I have taken photos for years, but have not done much street photography. So, this week I am stepping out of my comfort zone of landscapes and nature and got out in the street. These photos were taken in Hinsdale, Illinois in the harsh noon sun. All photos were taken with Canon 5D Mark II, Minolta Rokkor 50mm F1.4. Very interesting looking for light and patterns in our everyday world of suburban America.
A couple weeks ago I purchased a new to me Canon 5D, Mark II, 21 megapixel, full frame, DSLR. It was a top of the line Canon 14 years ago and takes some of the most amazing photos I have taken in my life. It is my first full frame camera. For those not familiar, this means the sensor is larger than the size of 35mm piece of film: a whopping 24x36mm, over 43mm across. Over 20x larger than any cell phone camera. That being said, some cell phones take some amazing photos, but they really rely on digital manipulation to stitch together several images from up to 4 different cameras together. DSLR and Mirrorless cameras use the old fashioned way, huge sensors and huge glass to capture images. I am going to do my best to take a photo a day, or more.
An open letter to Elon Musk re: Twitter
A month or so ago you completed your acquisition of Twitter, a social media platform. Not a software company, not an engineering company, a SOCIAL MEDIA platform. You have laid off over half your staff and with your ill worded ultimatum, the remaining half of your staff left as well.
In the meantime you have been holding ‘code reviews’ which are pointless in terms of fixing what is wrong with twitter. You then add a cherry to the top of the crap cake and allow a known traitor, Trump, back on your platform. I have been an engineer, a real, degree engineer, for 24 years and I can tell you are not facing a technological issue, you are facing a psychological issue.
I am part of your target audience, a late 40’s, white male, and I abandoned the platform even before you announced your acquisition earlier this year. Why did I leave? It was boring and there are better alternatives out there. Too right wing, too full of stupid, and just too boring to top it all off. The major technological gripe was how difficult it was to engage with others. In fact, this loops back to the social, psychological issue with Twitter. It is not compelling. The content is not unique, the whole microblogging idea has been done to death and no amount of software engineering will fix that.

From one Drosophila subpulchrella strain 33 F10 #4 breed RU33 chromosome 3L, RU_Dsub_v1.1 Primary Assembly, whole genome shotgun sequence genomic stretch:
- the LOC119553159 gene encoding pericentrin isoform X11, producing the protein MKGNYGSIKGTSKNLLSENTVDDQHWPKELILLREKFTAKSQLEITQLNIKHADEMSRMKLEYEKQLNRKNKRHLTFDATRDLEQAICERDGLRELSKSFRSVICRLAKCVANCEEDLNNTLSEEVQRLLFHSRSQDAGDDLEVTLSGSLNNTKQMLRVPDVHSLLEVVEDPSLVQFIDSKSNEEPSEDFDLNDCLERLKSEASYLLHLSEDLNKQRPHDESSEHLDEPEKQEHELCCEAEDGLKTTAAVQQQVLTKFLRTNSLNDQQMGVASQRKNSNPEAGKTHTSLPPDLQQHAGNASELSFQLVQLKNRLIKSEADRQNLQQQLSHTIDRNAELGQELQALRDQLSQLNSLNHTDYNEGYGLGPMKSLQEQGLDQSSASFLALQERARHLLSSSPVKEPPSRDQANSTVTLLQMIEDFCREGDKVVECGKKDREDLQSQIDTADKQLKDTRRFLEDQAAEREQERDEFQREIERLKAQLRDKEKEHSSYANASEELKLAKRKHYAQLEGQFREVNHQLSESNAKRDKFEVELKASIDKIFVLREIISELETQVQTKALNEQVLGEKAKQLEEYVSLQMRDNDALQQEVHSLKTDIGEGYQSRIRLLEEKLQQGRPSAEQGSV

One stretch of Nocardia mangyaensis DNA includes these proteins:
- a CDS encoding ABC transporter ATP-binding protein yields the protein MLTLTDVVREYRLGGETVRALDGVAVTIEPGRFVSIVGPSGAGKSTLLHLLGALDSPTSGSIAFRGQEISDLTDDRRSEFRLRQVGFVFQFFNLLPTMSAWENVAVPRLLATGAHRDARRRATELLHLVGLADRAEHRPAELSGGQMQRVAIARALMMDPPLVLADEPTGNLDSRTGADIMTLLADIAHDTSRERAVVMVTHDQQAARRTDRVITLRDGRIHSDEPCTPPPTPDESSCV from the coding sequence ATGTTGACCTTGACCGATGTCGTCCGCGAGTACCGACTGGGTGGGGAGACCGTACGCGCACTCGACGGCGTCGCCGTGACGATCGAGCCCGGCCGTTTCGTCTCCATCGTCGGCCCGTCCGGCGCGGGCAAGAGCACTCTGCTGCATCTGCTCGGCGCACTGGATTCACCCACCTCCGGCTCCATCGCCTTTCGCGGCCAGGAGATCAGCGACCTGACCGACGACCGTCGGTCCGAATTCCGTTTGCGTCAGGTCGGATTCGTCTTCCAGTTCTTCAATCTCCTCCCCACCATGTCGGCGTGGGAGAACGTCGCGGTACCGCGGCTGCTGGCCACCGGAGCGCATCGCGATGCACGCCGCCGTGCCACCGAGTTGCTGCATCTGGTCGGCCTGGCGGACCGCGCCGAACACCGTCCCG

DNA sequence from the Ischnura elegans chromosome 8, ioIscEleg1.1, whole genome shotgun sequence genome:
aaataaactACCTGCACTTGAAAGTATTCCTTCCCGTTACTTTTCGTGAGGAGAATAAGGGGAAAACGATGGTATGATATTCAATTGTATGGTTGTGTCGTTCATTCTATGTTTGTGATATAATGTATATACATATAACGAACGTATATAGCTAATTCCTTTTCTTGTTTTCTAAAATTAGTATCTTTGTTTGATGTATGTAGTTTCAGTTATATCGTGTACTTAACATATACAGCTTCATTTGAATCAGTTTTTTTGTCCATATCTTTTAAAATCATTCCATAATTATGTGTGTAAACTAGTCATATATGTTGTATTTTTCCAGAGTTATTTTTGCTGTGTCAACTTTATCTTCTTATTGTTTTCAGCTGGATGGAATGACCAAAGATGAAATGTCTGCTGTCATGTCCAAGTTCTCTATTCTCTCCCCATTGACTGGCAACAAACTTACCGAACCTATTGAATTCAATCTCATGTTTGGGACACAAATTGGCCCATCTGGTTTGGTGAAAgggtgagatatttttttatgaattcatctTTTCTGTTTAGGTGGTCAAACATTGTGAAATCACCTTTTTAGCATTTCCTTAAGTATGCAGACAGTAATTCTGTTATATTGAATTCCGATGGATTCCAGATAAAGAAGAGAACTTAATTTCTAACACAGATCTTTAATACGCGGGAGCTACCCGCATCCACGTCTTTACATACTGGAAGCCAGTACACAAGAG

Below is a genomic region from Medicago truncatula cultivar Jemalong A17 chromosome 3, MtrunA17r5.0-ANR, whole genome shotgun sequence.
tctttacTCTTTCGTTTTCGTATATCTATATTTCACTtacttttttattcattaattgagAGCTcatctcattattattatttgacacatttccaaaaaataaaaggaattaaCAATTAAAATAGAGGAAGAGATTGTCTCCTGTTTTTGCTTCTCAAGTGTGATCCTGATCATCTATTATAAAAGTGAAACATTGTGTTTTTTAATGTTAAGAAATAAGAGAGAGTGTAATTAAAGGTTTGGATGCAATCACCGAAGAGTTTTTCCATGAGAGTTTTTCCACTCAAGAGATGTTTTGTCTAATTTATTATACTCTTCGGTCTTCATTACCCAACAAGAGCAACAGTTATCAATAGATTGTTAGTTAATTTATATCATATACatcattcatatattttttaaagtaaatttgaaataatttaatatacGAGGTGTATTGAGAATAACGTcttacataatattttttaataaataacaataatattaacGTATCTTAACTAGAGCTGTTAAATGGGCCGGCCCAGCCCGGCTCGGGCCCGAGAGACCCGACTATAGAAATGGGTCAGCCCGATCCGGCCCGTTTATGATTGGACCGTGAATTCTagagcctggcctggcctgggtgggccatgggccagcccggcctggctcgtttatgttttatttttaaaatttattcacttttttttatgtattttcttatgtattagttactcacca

I honestly don’t know how you can fix Twitter. It may just be an idea that has played out, like America Online, Myspace, Geocities and Angellfire. Websites and social media come and gone and it may be time for Twitter to go. When a traditional message board like Reddit or social media like Facebook exist, what’s the point of Twitter? With ad free alternatives like Mastodon, what compels me to use Twitter? All of these points are psychological, not technical. Forget code reviews and hire a team of psychologists, anthropologists, and sociologists.
I would wish you luck, but to be honest, I, like millions of people will not miss Twitter one bit.
Trying something new, by trying something old. I really enjoy digital photography. I never really owned a film camera and am an early adopter of digital cameras, going back to before 1999 with cameras like the JamCam 2.0 and i/o Magic Magicimage 500. That being said, my first ‘real’ digital camera was the Olympus C3000, released September 4, 1999, was a fantastic camera at the time. I picked up a well maintained example off eBay for a song and decided to see how the now 23 year old technology holds up.
As you can tell, for a camera over 2 decades old, it is not that bad. I think the most noticeable flaw is the purple fringing and not processing blue all that great, but this was a very common issue with the CCD sensors used at the time. That being said, you really would not know with the fire hydrant and path photos above these photos were taken with a camera built during the Clinton administration.
All the photos are relatively sharp and my biggest complaint is when taking photos the shutter lag is frustrating. My main camera is a Canon Rebel T1i, and even though it is a 13 year old camera, dSLR cameras shoot almost instantly. In good lighting, the C3000 still performs reasonably well, but the limited ISO range really forces you to use a flash inside or have a very steady hand.
That being said, the photo above was taken on our wedding day, almost 20 years ago, and I am sure am glad I had this quality of camera in 2002. I love going back to our old photos and they are just as clear, sharp, and colorful as the day they were shot.
Here are some more photos taken on the same walk.
I’ll take more photos with some of my other collectables in my collection, along with photos taken with a newer dSLR with very old glass, in some cases from the 1960’s.